All Things Fibre

One of the most important things to creating an item that is both wearable and exactly what you expect is something called “gauge.” This basically means “stitches per inch,” both width-wise and height-wise. Because everyone has a unique stitch when they knit, it’s important to measure your stitches so that when you follow someone else’s pattern, you can still end up with the final measurements that the pattern promises. Every good pattern will have a set gauge that you must meet; oftentimes they will have a recommended needle size, but it is imperative that you use whatever sized needles you need to in order to get the gauge. For instance, some will say “Size 8 needles with worsted weight yarn, OR 19 stitches and 34 rows = 4″ square”. So. This means if you take the yarn you want to use, knit a swatch to the recommend 19 stitches x 34 rows; use whatever sized needles you need to in order for that swatch to be 4″ by 4″. Make sense?
20130523-214122.jpgFor items such as scarves, shawls, cowls, blankets, and afghans, gauge is not as important. For items of clothing such as sweaters, gloves, and hats, it is imperative. It takes some patience and discipline to take the extra 10-20 minutes to knit a swatch that you will just tear out anyway, but if you think of it as saving the time you would have used to tear out an entire sweater because it’s too small, it’s definitely worth it.

20130523-214152.jpgSince we are talking about gauge, another important concept to understand is the weight of yarn. This is not the entire weight of a skein or ball, but rather the thickness of the strand. There are varying sizes, and they are listed from smallest to largest below. The larger the strand, the fewer stitches per inch.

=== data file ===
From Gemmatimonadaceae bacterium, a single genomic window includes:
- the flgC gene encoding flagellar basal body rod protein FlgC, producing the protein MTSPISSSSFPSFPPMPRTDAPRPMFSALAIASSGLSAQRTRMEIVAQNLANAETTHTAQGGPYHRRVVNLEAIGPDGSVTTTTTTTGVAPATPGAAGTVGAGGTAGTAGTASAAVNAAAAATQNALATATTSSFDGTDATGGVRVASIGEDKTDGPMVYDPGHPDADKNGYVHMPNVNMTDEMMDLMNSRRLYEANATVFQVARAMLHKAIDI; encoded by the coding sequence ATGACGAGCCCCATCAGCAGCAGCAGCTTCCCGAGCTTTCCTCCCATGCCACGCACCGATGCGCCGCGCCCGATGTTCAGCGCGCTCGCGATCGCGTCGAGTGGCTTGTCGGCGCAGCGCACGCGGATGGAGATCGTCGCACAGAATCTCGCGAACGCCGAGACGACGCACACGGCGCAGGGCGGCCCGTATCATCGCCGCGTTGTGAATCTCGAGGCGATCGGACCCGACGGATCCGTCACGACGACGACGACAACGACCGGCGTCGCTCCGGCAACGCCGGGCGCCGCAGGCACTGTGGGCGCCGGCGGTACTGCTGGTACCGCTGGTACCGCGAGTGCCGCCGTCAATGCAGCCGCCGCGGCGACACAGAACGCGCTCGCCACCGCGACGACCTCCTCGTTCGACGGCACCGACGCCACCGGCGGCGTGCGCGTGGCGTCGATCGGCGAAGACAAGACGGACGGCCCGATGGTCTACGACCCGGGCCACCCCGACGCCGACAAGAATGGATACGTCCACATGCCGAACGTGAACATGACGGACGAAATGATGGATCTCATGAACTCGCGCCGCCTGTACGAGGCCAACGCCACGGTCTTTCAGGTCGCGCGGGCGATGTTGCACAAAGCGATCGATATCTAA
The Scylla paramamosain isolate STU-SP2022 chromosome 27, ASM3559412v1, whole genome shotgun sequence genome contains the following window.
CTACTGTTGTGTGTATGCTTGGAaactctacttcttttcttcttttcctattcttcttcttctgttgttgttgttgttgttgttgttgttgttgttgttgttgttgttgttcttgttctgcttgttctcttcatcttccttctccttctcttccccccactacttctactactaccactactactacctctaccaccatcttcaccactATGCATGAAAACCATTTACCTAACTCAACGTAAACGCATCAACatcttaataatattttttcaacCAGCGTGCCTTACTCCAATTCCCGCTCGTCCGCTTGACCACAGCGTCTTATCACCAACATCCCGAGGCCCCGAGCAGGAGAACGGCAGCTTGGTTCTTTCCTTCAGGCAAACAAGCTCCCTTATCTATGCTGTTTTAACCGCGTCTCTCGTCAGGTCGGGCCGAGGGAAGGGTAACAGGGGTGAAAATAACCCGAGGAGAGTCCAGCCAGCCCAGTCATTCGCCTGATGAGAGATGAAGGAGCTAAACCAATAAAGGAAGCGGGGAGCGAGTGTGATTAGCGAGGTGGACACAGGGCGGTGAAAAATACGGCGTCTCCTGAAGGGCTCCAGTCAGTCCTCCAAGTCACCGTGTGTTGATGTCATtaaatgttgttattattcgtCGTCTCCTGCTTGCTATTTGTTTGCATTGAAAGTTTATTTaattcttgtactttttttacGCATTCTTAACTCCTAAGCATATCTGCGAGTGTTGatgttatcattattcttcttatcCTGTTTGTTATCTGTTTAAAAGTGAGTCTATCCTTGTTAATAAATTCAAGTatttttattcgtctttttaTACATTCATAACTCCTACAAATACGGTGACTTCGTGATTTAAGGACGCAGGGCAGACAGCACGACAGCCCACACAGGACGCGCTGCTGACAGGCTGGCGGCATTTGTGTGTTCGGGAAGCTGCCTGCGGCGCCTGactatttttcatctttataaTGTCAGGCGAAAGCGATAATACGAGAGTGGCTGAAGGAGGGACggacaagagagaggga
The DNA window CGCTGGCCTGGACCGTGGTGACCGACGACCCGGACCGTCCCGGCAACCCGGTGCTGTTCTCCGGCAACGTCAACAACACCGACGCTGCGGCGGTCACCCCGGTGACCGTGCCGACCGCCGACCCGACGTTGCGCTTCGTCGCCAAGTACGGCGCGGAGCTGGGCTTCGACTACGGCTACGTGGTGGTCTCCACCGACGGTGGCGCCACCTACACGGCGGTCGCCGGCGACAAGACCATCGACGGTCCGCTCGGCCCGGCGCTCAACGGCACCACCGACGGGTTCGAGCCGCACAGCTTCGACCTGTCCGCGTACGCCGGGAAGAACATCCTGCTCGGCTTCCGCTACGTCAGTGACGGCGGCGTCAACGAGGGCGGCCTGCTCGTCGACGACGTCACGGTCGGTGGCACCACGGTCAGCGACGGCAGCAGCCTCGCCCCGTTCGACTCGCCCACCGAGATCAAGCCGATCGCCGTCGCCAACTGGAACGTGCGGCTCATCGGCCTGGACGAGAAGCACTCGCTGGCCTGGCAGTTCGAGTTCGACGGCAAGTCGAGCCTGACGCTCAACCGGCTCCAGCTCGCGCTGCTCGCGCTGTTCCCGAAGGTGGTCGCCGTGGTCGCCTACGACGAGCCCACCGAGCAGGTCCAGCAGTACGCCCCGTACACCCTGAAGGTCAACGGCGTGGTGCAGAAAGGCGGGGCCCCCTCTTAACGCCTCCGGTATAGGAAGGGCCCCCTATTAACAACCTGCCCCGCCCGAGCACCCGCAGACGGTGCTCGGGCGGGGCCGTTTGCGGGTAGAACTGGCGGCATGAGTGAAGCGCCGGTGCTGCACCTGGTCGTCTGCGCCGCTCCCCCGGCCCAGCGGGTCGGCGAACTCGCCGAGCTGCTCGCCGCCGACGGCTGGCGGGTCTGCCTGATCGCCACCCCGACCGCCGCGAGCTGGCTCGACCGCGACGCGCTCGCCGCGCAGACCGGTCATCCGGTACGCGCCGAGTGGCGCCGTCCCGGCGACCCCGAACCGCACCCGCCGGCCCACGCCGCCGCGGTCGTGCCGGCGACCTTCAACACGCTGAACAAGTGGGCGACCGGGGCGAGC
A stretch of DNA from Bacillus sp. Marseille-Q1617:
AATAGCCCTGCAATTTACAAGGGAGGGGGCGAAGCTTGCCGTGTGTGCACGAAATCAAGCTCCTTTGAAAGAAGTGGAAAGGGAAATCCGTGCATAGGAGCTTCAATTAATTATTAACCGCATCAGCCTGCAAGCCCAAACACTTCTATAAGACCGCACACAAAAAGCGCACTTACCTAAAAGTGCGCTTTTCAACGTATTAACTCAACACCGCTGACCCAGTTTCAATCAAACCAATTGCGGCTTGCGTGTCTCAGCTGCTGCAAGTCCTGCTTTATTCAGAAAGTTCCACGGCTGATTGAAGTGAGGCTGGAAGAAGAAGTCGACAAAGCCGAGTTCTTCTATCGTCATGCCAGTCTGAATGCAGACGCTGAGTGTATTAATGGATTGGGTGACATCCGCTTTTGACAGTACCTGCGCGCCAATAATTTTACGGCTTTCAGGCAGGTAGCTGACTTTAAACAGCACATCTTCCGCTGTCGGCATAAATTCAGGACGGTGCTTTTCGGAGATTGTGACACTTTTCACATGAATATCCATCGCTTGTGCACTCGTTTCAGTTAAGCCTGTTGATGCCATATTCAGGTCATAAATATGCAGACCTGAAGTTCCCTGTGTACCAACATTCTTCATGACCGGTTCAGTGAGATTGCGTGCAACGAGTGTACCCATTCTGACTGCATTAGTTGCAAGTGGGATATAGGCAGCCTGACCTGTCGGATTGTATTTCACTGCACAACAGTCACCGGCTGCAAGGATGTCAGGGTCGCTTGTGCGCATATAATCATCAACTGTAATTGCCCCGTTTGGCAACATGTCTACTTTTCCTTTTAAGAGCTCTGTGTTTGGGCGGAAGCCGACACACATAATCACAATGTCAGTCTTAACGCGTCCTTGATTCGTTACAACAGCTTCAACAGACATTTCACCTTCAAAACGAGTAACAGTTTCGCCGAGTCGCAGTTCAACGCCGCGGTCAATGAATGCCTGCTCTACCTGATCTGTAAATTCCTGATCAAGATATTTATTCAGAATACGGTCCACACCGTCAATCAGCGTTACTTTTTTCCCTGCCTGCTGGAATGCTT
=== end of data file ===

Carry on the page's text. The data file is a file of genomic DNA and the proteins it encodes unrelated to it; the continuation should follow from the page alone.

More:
Name: Stitches Per Inch: Rec. US Needle Size:
Lace 8 000 – 1
Fingering 7 – 8 1 – 2
Sock 6.5 – 7 1 – 3
Sport 6 – 6.5 3 – 5
DK 5.5 – 6 5 – 7
Worsted 4 – 5 7 – 9
Chunky 2.5 – 3.5 9 – 11
Super Chunky 1 – 2.5 11 +

As you might have guessed, the thicker the yarn, the bigger your stitches will be and the faster your knitting will go.

20130523-214141.jpgWhen looking to purchase yarn for a specific pattern, the best way to buy enough is to calculate it by yardage. Every good yarn should be labeled with how many meters or yards it is, and every good pattern should have a total yardage required. If the pattern only has a recommended yarn and the number of balls or skeins, I usually google the exact type of yarn, find what the yardage is, and multiply it by the number of skeins it requires. So for instance, if a pattern called for 6 skeins of the yarn pictured above (which is a worsted weight yarn), I could simply find the worsted yarn I want, and purchase 1482 yards of that (since 247 x 6 = 1482…you get the idea).

This is some of the yarn I’m bringing on our Europe trip; I figure that I will have some down time to work on a few projects, so I’m excited to bring a couple small ones with me!

Hope this helps; please leave a comment if anything was confusing, or if you have any questions!

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